Thursday, September 24, 2009
- PAUL BOCUSE & The Food Network "THE LION OF LYON"
After Richard and the crew finished their ‘shoot’ in Beaune, we packed and headed for Lyon where the next piece for the Food Network was to be on one of the world’s most famous chefs… Paul Bocuse, the father of nouvelle cuisine. He’s so famous, in fact, that his cooking earned him France’s highest civilian award, the French Medal of Honor, bestowed on him by President Valery Giscard d’Estaing.
We parked and walked through the tall wooden gates that lead us into a tiled courtyard with carved frescos and mosaics on the stone walls. Wow! History! On the other side of the courtyard was an old stone building. Once inside, the main dining room left me speechless – it was exquisite with its lush fabrics on the tables and windows, upholstered chairs and banquettes. Everything was elegant, expensive, yet oddly home-like and cozy. I could live there.
After the shoot was over, Monsieur Bocuse invited us to sit down in the kitchen at the long picnic-style dining table used by the sous chefs, cooks and waiters on their food breaks. Chilled bottles of sancerre were opened and poured for me and the guys. Then a waiter served each of us a bowl of the Bocuse’s famous “tres expensive at 80 Euros a bowl!” truffle soup topped with a chicken pot pie-type of pastry crust that they had just shot him making. We broke open the crust and dipped into the soup filled with a mirepoix of carrots, mushrooms, beef, celery, plus “melt in your mouth” foie gras and the $600 an ounce black truffles. Bocuse uses black truffles because, unlike white truffles, one can cook with them. White truffles disintegrate. A bottle of Bordeaux appeared on the table (the only wine Monsieur Bocuse said should be served with this soup). It was the most amazing soup I’d ever tasted.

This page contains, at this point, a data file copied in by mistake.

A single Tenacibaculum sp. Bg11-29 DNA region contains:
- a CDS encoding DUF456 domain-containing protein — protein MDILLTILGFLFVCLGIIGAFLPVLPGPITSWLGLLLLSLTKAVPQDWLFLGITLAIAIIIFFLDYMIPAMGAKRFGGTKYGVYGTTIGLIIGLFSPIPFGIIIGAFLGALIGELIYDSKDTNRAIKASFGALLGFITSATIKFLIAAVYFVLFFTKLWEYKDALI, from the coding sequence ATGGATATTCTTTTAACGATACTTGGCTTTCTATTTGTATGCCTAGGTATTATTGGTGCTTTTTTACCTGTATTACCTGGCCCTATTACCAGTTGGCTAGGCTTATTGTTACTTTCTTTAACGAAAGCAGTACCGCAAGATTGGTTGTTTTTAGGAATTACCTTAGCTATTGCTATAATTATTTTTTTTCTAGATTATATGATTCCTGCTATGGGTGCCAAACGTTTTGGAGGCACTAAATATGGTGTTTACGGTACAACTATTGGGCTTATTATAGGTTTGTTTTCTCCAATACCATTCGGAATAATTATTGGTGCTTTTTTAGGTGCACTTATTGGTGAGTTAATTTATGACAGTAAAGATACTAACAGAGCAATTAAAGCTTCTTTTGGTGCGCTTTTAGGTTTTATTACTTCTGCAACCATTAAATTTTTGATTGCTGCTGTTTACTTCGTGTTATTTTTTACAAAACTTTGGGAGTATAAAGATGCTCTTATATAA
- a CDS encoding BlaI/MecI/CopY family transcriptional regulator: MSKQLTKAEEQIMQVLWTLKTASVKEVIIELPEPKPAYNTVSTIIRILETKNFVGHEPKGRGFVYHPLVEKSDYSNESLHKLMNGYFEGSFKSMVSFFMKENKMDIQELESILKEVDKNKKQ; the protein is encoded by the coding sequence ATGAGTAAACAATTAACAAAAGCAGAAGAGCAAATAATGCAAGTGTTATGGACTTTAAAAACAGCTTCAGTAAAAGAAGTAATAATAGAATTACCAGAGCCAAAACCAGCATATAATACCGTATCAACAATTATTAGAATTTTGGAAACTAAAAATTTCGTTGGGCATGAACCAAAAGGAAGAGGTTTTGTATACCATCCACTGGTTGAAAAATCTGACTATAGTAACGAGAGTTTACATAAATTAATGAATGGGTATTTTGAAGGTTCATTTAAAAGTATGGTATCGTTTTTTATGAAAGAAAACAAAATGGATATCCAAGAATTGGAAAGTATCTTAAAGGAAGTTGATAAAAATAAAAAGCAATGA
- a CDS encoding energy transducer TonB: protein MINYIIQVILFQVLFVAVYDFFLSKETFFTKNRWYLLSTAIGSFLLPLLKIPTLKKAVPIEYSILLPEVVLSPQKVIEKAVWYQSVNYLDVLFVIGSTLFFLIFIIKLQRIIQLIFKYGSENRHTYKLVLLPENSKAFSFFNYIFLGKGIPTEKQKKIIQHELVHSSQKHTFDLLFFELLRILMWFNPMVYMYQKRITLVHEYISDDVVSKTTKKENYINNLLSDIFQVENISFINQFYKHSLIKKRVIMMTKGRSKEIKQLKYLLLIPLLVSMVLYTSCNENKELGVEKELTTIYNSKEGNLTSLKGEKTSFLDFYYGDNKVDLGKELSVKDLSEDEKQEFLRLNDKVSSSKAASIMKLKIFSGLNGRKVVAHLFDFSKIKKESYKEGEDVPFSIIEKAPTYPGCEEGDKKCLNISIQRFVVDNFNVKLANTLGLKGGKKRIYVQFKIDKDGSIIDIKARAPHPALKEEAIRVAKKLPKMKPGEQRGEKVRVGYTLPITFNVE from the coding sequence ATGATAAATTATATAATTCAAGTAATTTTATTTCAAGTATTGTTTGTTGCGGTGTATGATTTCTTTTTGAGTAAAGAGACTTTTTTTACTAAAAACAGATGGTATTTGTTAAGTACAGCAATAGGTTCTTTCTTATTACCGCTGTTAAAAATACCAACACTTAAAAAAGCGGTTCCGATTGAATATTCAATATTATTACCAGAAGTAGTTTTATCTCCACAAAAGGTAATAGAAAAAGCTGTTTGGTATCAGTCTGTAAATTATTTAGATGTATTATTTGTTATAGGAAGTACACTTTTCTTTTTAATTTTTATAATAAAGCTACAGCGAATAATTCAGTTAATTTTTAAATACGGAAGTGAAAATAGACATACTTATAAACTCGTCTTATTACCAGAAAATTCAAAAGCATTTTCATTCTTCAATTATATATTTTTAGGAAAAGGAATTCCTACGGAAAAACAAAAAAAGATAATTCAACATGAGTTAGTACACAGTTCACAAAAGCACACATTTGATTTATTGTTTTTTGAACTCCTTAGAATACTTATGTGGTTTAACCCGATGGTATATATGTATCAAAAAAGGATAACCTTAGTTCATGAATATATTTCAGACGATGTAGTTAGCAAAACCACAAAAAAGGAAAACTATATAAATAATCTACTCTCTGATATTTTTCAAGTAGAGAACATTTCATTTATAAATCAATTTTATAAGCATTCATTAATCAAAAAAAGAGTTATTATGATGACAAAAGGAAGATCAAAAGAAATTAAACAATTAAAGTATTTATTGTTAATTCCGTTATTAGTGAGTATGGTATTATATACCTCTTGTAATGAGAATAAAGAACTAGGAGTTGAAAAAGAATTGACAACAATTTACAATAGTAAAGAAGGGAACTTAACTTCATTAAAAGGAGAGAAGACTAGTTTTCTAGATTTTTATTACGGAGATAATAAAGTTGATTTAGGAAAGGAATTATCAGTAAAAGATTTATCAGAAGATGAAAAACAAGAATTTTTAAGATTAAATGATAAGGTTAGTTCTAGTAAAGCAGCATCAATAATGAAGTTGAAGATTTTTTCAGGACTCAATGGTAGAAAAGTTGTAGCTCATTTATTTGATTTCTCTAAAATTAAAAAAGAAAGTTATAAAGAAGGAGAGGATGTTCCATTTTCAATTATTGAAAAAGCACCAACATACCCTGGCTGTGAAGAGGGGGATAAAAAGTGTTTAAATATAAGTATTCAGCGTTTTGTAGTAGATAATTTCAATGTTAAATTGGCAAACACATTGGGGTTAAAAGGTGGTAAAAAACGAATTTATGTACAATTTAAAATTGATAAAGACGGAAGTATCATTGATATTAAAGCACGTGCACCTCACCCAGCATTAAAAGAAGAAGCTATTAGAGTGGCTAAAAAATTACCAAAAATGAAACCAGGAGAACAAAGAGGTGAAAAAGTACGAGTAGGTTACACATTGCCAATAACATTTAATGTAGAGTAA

After the individual soup tureens were removed, we got up to leave, but immediately sat back down when a platter of ripe, stinky cheeses magically appeared out of nowhere... followd by a salad… followed by red mullet topped with a potato crust which was scalloped to look like the scales of a fish (the presentation was only matched by the taste of the fish and potato mixture... art and mouthwatering food all on one plate… it doesn’t get better than that)… followed by a chocolate bombe dessert (all of which are found on the restaurant’s menu)… and many bottles of white and red wine.
For the second time in a week (the first being in Beaune), I thought I had died and gone to food heaven. The French really can cook.